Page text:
Saturday 24 June 2017

'Wise man of Wall Street' holds key to stress-test credibility

Emmet Oliver Deputy Business Editor

IF IRELAND'S banking stress tests fail, they won't fail because the firm behind them is too small or badly regarded by the markets.

Blackrock, led by reclusive US ex-bond trader Larry Fink, is quite simply the biggest money manager in the world, managing an extraordinary $12trn of assets. This is not far shy of everything produced in the US in a single year.

Mr Fink, for his part, is arguably the most powerful man in global finance, often described as the 'wise man of Wall Street'.

While enormously wealthy, Mr Fink is known for operating with fewer frills than most Wall Street CEOs. He travels on normal commercial jets and has been known to travel to Manhattan on a commuter train.

When the IMF/EU team arrived in Ireland in November, they wanted to take a fresh look at the Irish banks and their assets, but they were not prepared to use another Irish firm.

Blackrock Solutions were called in mainly because they have more experience than most firms in valuing assets realistically. While two other firms, Barclays Capital and Boston Consulting, have also been hired in, the seal of approval on the tests must come from Blackrock and in some ways indirectly from Mr Fink.

The Blackrock CEO, despite his influence over the markets, is not that well known in finance. His only regular television appearances tend to be on CNBC.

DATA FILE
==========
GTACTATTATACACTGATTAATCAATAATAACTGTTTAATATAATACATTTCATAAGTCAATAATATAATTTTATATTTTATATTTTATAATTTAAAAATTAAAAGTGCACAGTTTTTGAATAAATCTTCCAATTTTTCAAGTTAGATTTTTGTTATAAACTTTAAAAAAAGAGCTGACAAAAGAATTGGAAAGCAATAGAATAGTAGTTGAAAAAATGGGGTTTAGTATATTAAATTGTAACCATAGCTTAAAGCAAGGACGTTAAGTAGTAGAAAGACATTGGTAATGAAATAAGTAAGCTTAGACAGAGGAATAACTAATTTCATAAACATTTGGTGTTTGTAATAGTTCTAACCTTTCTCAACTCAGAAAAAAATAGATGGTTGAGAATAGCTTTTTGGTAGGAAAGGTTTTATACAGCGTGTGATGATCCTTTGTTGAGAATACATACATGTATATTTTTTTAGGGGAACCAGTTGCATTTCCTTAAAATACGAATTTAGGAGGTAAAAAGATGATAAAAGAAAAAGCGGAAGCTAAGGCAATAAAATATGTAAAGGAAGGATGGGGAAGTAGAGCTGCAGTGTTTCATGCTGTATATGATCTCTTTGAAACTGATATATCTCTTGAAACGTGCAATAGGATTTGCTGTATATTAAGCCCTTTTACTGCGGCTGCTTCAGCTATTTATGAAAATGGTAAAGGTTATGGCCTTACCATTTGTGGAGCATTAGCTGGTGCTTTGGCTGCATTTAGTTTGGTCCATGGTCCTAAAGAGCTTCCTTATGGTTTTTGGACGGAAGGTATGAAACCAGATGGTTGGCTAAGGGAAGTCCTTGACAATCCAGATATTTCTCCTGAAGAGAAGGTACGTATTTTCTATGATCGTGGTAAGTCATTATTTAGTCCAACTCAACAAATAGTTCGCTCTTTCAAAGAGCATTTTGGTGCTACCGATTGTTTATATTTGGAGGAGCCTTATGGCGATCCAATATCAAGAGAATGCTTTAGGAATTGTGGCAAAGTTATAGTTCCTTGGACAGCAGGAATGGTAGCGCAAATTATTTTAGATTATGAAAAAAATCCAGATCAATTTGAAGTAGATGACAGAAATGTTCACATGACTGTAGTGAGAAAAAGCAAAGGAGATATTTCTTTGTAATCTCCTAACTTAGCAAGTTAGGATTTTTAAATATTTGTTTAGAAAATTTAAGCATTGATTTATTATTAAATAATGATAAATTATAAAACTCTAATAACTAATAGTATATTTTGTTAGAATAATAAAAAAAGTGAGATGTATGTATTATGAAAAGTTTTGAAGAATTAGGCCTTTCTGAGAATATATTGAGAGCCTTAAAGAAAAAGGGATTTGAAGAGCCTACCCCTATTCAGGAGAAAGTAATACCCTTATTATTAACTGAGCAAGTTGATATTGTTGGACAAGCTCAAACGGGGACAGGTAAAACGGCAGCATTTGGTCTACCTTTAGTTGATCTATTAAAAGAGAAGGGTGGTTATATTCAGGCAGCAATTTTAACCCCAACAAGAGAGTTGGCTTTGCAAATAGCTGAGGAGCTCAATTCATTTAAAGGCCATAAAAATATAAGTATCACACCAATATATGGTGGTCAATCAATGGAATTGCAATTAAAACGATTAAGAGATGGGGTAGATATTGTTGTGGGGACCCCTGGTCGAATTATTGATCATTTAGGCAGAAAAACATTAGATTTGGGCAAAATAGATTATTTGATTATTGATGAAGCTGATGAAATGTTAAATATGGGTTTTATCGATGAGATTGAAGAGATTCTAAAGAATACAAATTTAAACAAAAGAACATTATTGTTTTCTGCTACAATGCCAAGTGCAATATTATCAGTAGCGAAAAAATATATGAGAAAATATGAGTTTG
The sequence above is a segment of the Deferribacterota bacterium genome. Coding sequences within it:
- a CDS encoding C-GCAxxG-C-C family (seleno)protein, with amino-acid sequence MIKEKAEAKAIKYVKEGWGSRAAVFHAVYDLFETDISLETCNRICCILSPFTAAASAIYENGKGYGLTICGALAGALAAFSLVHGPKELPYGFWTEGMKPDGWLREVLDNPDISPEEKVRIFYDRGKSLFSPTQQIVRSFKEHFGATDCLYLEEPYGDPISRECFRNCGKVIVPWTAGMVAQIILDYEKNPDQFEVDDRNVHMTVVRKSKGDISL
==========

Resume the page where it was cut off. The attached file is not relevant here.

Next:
He started at the bottom of the heap on Wall Street after he graduated from a Californian university. He arrived in New York in 1976 with "turquoise jewellery and long hair''.

But Fink built up his reputation by dominating in the sleepy area of bond trading and years later he became famous for inventing securitisation -- where banks package up individual loans and sell them off to investors in chunks.

This activity transformed the face of finance, although it later became controversial when it was used too recklessly in the US sub-prime market.

Despite this, Fink was regarded at the time as introducing one of the most innovative new forms of finance seen since World War II.

Fink's reputation remains very high and his pronouncements on bonds and shares truly move markets. Ireland will now hope that some of his market credibility will rub off on the country's banks.

Irish Independent

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